Friday, July 5, 2013

Co-Op Conversion Of City-Owned, Harlem Rental Building That Gave Tenants Home Ownership Hopes Ends In $5.1M Mess After NYC HPD Subbed Out Administrative Oversight To Non-Profit Outfits

In New York City, the New York Post reports:

  • Residents say the city promised to refurbish their crumbling St. Nicholas Avenue building in Harlem but instead left them $5.1 million in debt for repairs that were done shoddily if at all.

    Now tenants in the seven-story Cliffcrest building are accusing the Department of Housing Preservation and Development of fraud and are fighting foreclosure in Manhattan Supreme Court.

    “There’s no way millions of dollars were spent on this building,” said Carlton Burroughs, 52, president of the 51-unit property near West 157th Street. “Someone saw a quick buck, and they took it. We got shafted from the beginning.”

    It all started in fall 2001, when residents signed on to an HPD program to convert the rental building into an affordable co-op. Under the deal, the city would renovate the property and the tenants would buy their apartments and inherit the mortgage that paid for the rehabilitation.

    But today there’s a leaking roof, exposed wires, craters in the walls, a boiler that’s too small to heat the property — and nothing indicating a multimillion-dollar rehab.

    Residents blast HPD and current US Housing Secretary Shaun Donovan, who was at the helm of the city agency in 2004.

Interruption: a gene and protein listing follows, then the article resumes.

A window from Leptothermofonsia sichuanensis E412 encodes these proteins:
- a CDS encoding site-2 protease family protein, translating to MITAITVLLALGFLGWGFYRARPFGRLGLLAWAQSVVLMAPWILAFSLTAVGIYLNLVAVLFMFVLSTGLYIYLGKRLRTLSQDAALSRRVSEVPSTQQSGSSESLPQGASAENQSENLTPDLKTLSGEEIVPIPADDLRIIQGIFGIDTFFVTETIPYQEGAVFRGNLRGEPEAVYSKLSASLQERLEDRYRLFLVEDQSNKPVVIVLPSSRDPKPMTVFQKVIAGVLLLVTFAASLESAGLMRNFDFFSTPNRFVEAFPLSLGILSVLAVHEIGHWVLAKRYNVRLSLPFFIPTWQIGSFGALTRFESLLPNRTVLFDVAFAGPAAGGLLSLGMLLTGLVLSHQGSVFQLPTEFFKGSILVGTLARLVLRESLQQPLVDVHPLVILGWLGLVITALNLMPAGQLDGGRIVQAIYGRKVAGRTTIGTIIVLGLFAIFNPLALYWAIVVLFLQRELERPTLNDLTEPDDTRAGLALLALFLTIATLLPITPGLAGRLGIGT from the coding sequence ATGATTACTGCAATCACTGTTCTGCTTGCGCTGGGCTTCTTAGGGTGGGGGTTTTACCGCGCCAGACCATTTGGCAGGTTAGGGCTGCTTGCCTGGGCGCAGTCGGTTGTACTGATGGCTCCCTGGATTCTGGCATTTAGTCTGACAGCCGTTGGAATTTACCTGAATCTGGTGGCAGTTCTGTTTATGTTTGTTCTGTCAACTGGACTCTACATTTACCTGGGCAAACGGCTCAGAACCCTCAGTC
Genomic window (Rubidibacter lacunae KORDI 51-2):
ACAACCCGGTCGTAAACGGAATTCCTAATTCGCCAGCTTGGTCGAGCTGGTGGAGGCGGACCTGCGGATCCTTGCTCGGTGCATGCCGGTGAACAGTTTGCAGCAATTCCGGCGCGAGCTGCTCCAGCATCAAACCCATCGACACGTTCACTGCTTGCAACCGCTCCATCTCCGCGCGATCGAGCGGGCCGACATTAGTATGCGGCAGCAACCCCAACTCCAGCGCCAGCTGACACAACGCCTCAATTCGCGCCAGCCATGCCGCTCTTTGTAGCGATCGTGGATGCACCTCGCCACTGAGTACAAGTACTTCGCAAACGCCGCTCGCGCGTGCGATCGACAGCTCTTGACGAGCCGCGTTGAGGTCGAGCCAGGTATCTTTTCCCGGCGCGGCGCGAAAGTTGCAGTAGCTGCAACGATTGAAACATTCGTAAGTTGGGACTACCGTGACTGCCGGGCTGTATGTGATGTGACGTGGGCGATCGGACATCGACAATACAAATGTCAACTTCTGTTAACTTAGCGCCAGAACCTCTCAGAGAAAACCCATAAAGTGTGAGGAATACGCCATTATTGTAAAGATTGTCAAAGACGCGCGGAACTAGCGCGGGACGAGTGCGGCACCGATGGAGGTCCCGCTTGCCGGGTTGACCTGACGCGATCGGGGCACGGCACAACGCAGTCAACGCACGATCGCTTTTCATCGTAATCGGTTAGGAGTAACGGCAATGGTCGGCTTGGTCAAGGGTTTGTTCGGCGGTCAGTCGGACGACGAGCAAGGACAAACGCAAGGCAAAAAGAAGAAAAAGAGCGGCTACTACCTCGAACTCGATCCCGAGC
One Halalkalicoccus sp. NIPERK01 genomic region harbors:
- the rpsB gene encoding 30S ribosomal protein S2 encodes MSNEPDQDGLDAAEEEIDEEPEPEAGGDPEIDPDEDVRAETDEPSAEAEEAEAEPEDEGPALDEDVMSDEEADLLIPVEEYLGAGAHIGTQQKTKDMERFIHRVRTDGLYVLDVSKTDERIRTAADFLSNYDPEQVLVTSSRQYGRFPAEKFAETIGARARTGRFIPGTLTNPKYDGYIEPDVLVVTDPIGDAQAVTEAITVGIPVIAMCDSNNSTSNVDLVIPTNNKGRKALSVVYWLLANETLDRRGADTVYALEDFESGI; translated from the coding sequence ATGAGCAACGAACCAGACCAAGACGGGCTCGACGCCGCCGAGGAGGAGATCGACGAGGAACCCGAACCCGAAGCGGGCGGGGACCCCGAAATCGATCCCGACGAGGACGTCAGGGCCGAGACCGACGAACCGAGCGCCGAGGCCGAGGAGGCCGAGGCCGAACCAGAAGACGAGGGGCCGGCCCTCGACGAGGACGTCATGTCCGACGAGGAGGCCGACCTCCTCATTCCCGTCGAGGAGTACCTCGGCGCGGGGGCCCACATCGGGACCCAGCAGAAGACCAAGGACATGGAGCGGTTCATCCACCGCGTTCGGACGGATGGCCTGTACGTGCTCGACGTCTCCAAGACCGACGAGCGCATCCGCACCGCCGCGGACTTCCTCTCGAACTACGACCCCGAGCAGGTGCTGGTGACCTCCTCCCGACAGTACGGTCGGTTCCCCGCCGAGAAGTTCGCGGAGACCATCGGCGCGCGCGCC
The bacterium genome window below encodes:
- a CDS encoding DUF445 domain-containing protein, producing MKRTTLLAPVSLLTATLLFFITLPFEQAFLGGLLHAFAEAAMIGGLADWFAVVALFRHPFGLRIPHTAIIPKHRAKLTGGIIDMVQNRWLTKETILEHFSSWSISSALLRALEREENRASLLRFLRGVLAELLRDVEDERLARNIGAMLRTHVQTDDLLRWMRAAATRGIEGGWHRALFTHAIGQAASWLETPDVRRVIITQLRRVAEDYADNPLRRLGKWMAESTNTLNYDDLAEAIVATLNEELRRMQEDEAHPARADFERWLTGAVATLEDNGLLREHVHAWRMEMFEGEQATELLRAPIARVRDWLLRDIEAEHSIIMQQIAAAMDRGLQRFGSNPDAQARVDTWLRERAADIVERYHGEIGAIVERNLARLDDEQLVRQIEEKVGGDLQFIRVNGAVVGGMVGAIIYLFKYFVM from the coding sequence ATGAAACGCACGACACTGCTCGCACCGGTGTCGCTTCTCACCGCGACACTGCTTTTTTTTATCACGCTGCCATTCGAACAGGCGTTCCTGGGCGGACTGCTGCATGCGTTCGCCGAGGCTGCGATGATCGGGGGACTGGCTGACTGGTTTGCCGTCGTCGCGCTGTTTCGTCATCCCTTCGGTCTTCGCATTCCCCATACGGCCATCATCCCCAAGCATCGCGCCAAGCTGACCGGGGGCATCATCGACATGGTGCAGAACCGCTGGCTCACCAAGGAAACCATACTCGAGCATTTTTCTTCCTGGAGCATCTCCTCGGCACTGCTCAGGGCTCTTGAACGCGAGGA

Back then, an HPD engineer admitted in an October 2004 memo that repairs “clearly have not been done, and I question if the contractor intends to complete them.” “They just didn’t care,” said Tom Winston, a retired MTA bus driver and longtime tenant. “They thought we were poor people and weren’t paying attention.”

    The project was backed by a $2.1 million loan from HPD, a $1.4 million Bank of America loan and a $947,500 federal grant. Construction costs ballooned from $4.5 million to $5.1 million, and residents were each saddled with a mortgage of about $100,000, Burroughs said.

    The renovation plan included a new boiler, a new roof and plumbing and electrical upgrades.

    But HPD didn’t administer the Cliffcrest project itself. It hired two nonprofits. the Settlement Housing Fund and Urban Homesteading Assistance Board, to oversee the conversion. Each has reaped at least $20 million in contracts with the city in the last decade.

    The building is currently in foreclosure proceedings. The tenants’ lawyer, Adam Leitman Bailey, filed a motion against HPD last week to rescind the mortgage and recover at least $6.62 million in damages from the city.

    A spokesman for HPD said “the matter is currently under review.”

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